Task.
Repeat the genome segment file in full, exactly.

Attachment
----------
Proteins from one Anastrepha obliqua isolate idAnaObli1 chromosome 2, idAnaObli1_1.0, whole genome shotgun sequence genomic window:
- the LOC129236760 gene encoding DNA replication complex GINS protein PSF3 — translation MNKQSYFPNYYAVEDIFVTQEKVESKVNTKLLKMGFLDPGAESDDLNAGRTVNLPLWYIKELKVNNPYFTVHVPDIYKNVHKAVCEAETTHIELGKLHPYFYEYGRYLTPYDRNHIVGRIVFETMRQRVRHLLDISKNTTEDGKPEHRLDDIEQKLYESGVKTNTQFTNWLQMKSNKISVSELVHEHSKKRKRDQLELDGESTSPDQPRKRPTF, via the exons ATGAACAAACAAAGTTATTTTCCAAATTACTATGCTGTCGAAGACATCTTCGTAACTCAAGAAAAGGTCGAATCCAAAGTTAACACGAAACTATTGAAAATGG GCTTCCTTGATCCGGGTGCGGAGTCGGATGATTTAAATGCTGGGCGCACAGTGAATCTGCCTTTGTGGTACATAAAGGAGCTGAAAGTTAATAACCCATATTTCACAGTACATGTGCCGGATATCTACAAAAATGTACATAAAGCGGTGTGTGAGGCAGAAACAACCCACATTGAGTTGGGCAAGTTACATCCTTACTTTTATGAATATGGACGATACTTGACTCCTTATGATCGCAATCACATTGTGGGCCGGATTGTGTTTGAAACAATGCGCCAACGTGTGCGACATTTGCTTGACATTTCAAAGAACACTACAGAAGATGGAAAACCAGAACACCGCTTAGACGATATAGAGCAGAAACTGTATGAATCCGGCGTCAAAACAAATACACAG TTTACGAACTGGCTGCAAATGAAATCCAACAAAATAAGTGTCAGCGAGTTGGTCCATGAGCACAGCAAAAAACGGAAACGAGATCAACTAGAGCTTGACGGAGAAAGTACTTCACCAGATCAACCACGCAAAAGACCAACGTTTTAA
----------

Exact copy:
Proteins from one Anastrepha obliqua isolate idAnaObli1 chromosome 2, idAnaObli1_1.0, whole genome shotgun sequence genomic window:
- the LOC129236760 gene encoding DNA replication complex GINS protein PSF3 — translation MNKQSYFPNYYAVEDIFVTQEKVESKVNTKLLKMGFLDPGAESDDLNAGRTVNLPLWYIKELKVNNPYFTVHVPDIYKNVHKAVCEAETTHIELGKLHPYFYEYGRYLTPYDRNHIVGRIVFETMRQRVRHLLDISKNTTEDGKPEHRLDDIEQKLYESGVKTNTQFTNWLQMKSNKISVSELVHEHSKKRKRDQLELDGESTSPDQPRKRPTF, via the exons ATGAACAAACAAAGTTATTTTCCAAATTACTATGCTGTCGAAGACATCTTCGTAACTCAAGAAAAGGTCGAATCCAAAGTTAACACGAAACTATTGAAAATGG GCTTCCTTGATCCGGGTGCGGAGTCGGATGATTTAAATGCTGGGCGCACAGTGAATCTGCCTTTGTGGTACATAAAGGAGCTGAAAGTTAATAACCCATATTTCACAGTACATGTGCCGGATATCTACAAAAATGTACATAAAGCGGTGTGTGAGGCAGAAACAACCCACATTGAGTTGGGCAAGTTACATCCTTACTTTTATGAATATGGACGATACTTGACTCCTTATGATCGCAATCACATTGTGGGCCGGATTGTGTTTGAAACAATGCGCCAACGTGTGCGACATTTGCTTGACATTTCAAAGAACACTACAGAAGATGGAAAACCAGAACACCGCTTAGACGATATAGAGCAGAAACTGTATGAATCCGGCGTCAAAACAAATACACAG TTTACGAACTGGCTGCAAATGAAATCCAACAAAATAAGTGTCAGCGAGTTGGTCCATGAGCACAGCAAAAAACGGAAACGAGATCAACTAGAGCTTGACGGAGAAAGTACTTCACCAGATCAACCACGCAAAAGACCAACGTTTTAA